The '''many-worlds interpretation''' of quantum mechanics or '''MWI''' (also known as the relative state formulation, theory of the universal wavefunction, many-universes interpretation, Oxford interpretation or many worlds), is an interpretation of quantum mechanics that claims to resolve all the "paradoxes" of quantum theory by allowing every possible outcome to every event to define or exist in its own "history" or "world", via the mechanism of quantum decoherence, instead of wavefunction collapse. Proponents argue that MWI reconciles how we can perceive non-deterministic events (such as the random decay of a radioactive atom) with the deterministic partial differential equations of quantum physics; which prior to many worlds had been viewed as a single "world-line", is rather a many-branched tree where every possible branch of history is realised.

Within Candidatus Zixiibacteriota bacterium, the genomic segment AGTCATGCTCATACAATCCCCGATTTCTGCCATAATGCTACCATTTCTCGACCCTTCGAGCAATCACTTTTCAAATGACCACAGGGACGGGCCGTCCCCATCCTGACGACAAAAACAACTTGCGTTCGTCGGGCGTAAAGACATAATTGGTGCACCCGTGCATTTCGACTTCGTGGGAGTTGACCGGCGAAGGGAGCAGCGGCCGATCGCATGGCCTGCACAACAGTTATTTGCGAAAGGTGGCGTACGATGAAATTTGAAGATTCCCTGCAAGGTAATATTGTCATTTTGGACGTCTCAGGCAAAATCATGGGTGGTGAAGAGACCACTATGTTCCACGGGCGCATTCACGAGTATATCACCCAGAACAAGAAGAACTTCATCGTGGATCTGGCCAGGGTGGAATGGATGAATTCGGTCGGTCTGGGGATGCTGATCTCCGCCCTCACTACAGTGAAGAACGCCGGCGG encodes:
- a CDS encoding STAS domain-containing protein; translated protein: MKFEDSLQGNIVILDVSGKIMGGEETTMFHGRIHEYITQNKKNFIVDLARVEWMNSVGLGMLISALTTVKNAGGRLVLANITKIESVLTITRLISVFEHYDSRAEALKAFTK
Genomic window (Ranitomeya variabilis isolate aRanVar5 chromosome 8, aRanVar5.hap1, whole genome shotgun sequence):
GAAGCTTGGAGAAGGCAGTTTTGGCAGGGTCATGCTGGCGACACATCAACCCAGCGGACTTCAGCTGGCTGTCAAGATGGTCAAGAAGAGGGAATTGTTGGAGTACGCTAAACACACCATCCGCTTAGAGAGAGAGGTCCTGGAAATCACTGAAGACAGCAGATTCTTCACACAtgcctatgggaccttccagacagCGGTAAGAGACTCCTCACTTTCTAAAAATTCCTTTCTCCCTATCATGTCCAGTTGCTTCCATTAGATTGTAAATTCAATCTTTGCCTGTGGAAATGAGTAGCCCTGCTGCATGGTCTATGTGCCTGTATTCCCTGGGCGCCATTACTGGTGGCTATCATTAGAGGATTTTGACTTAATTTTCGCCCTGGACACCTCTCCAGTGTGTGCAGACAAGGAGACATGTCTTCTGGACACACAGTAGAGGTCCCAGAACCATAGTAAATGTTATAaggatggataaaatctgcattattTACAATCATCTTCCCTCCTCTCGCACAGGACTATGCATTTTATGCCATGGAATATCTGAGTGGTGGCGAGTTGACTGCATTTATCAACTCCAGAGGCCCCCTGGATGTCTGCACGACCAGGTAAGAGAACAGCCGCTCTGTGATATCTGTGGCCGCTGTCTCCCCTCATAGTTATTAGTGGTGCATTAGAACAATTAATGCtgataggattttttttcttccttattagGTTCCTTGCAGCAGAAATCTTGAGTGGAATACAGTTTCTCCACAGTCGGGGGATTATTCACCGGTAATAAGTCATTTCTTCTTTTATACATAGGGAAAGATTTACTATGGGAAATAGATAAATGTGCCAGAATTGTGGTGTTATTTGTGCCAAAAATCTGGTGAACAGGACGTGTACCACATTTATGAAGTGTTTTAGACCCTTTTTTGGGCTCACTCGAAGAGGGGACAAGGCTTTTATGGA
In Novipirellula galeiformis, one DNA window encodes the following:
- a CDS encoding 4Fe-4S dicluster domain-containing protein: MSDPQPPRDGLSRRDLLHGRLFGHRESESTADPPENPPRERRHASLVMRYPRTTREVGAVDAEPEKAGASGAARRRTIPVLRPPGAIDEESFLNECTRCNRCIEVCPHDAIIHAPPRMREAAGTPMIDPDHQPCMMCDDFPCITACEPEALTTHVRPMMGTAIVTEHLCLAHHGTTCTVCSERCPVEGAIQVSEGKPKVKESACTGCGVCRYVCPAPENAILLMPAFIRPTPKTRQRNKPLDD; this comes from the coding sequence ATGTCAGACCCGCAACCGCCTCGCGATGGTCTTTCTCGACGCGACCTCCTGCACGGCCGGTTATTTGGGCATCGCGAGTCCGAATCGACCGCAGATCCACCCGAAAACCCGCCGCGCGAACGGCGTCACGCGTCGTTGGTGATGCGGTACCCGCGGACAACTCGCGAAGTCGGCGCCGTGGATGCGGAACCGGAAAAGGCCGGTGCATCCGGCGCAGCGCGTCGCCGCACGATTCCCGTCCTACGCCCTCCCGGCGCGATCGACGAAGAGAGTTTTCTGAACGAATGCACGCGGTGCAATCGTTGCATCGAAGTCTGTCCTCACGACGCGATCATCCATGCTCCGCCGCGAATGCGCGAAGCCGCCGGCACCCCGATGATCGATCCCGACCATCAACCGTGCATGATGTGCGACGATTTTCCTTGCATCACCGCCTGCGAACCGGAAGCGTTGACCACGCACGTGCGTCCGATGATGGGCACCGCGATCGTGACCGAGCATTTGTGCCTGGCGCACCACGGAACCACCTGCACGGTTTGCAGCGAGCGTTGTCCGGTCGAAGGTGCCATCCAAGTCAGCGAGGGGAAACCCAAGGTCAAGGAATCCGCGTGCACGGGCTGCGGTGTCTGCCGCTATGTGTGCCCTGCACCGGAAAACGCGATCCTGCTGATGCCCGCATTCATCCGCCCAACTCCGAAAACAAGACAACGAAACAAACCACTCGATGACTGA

==See also==
*Quantum Mechanics and Pseudoscience
==External links==
*[http://kuoi.com/~kamikaze/doc/many-worlds-faq.html Many Worlds Quantum Theory, © Michael Clive Price, February 1995] This is a thorough text.
{{stub}}
Category:Handbook of Quantum Information

## Last modified:

Monday, October 26, 2015 - 17:56